NC State
BioResources
  • Researchpp 5615-5626Yu, H., Yang, X., Jiang, L., and Chen, D. (2014). "Experimental study on co-gasification characteristics of biomass and plastic wastes," BioRes. 9(3), 5615-5626.AbstractArticlePDF

    Co-gasification of biomass (rice straw) and polyethylene (PE) was conducted in a lab-scale entrained-flow gasifier. The influences of PE proportion, reaction temperature, and equivalence ratio on producer gas composition, gasification index, and tar yield were investigated. In addition, the effects of dolomite and ) catalysts on the co-gasification process were also examined. Increased PE proportion led to an increased lower heating value (LHV) of producer gas as well as an increase in tar yield. In addition, a higher reaction temperature could improve both gas quality and gasification indices significantly. An equivalence ratio (ER) of 0.25 led to a relatively high LHV and low tar yield. Na2CO3 showed a better tar removal efficiency than dolomite. Dolomite increased the LHV of producer gas, while Na2CO3 decreased the LHV. The difference in the catalyst proportion did not cause any significant change in the gas composition and gasification indices. The producer gas with the highest LHV and lowest tar yield was obtained by the co-gasification of 80% (w/w) straw, 20% (w/w) PE, and 3% (w/w) dolomite.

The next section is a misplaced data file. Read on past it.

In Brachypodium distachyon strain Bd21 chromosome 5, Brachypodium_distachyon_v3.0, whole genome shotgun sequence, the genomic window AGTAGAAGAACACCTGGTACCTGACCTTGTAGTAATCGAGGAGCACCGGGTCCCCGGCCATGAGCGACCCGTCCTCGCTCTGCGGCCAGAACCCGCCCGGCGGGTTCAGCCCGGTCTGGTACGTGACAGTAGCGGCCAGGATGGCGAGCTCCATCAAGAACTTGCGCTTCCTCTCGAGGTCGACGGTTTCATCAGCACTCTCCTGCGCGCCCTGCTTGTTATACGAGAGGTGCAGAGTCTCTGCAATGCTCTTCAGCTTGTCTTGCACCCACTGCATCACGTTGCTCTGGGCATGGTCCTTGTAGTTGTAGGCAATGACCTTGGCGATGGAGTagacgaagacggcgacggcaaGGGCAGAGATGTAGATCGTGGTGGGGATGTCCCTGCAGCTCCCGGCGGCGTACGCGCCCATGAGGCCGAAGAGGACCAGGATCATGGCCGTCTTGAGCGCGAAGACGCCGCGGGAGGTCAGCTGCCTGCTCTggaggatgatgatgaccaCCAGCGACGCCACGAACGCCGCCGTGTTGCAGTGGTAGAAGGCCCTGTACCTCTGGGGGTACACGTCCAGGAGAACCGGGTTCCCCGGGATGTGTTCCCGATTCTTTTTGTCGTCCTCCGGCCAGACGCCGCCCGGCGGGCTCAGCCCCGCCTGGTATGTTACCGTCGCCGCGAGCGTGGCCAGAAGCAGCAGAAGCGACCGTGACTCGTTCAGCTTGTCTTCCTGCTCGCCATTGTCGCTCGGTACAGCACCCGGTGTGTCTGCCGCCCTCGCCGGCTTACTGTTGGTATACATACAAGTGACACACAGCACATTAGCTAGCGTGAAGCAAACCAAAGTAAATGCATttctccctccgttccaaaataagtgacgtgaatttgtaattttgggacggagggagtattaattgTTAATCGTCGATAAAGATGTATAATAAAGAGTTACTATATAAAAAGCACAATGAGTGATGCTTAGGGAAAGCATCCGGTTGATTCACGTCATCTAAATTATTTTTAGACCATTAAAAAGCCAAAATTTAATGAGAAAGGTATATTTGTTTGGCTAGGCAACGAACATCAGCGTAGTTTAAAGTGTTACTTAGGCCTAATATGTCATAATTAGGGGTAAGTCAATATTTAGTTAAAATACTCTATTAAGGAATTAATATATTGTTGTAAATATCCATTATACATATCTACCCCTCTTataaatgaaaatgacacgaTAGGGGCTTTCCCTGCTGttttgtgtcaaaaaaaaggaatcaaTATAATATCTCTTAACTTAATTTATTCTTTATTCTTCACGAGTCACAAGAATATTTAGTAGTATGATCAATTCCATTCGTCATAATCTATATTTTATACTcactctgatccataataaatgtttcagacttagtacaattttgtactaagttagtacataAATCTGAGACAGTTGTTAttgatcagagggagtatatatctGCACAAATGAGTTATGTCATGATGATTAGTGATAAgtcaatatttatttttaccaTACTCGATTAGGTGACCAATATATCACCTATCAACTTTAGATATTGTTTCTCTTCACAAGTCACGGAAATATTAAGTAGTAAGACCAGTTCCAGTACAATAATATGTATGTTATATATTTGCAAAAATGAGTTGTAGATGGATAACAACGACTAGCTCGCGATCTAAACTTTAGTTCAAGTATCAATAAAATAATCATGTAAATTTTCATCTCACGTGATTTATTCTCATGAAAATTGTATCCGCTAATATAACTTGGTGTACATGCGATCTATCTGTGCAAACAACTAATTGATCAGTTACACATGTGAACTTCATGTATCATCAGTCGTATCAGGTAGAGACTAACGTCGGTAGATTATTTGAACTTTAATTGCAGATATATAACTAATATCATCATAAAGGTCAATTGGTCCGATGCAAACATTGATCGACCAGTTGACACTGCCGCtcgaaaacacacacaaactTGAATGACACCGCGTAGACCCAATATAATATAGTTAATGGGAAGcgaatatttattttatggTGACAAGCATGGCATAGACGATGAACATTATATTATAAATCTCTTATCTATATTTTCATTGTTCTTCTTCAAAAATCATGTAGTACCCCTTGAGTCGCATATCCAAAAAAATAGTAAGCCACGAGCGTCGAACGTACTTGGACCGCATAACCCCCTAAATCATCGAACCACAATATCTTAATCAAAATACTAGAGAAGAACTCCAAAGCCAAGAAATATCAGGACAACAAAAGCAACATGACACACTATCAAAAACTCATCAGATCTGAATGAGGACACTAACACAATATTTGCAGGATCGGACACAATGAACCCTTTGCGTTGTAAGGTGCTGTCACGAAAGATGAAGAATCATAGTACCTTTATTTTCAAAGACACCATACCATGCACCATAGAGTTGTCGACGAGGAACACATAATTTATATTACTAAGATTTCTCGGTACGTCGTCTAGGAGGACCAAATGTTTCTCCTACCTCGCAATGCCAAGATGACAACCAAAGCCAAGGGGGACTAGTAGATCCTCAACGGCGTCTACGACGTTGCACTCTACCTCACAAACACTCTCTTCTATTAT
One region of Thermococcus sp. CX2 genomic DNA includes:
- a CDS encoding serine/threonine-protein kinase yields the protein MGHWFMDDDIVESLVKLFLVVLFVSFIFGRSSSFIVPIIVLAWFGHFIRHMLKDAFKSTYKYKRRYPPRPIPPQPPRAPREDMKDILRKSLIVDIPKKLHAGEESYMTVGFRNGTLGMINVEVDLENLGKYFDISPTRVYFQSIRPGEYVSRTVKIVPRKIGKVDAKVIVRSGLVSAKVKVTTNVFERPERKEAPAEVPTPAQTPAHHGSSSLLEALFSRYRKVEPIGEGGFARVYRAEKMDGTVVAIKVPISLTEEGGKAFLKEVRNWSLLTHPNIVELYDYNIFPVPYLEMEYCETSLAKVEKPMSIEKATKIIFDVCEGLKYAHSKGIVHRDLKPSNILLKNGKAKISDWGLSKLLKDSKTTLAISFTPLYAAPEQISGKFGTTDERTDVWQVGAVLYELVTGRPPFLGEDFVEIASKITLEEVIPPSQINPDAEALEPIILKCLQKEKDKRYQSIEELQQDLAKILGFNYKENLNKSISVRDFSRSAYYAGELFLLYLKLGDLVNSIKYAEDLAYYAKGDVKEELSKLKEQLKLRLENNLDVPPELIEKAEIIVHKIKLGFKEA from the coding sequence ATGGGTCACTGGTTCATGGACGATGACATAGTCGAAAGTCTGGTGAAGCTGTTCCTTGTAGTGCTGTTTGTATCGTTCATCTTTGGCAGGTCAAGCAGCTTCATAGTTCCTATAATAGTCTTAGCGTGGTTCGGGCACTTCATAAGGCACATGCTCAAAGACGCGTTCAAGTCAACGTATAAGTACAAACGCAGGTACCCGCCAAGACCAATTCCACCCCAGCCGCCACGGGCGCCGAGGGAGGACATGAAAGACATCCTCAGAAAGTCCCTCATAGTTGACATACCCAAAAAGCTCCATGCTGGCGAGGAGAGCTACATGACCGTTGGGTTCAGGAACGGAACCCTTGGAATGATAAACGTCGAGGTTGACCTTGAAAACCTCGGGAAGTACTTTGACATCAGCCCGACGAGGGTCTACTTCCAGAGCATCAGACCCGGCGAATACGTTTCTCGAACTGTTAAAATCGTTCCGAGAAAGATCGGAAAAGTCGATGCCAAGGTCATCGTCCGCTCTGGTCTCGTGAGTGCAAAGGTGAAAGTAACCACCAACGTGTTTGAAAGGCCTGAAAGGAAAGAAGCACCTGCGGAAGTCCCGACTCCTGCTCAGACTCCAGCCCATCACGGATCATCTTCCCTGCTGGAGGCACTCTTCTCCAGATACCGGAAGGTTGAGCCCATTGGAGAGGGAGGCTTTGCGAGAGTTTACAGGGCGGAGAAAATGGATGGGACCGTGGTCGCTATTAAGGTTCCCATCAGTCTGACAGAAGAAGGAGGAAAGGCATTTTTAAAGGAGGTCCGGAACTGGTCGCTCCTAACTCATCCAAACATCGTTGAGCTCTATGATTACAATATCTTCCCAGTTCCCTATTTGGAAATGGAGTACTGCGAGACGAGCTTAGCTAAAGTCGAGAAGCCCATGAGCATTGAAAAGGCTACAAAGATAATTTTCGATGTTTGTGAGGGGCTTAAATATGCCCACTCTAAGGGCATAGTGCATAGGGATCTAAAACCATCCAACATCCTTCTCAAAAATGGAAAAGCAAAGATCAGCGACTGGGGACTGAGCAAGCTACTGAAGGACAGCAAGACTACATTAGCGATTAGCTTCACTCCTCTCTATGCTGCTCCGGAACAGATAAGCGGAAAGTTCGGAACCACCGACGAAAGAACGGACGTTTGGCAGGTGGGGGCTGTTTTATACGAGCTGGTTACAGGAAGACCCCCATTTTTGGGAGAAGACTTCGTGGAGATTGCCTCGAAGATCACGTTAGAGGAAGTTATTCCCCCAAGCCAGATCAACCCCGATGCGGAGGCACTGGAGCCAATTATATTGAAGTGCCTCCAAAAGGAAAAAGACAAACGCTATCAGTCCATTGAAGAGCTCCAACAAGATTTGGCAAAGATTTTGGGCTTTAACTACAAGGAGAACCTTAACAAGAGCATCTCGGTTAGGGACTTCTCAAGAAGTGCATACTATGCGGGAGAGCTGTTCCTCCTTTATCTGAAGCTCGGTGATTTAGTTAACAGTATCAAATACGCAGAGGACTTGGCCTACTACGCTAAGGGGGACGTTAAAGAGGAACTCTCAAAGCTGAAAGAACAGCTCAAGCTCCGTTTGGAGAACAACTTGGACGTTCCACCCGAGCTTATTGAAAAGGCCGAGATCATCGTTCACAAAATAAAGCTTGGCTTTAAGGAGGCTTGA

• Researchpp 5627-5635Akudo, C. O., and Theegala, C. S. (2014). "Quantification of tars, particulates, and higher heating values in gases produced from a biomass gasifier," BioRes. 9(3), 5627-5635.AbstractArticlePDF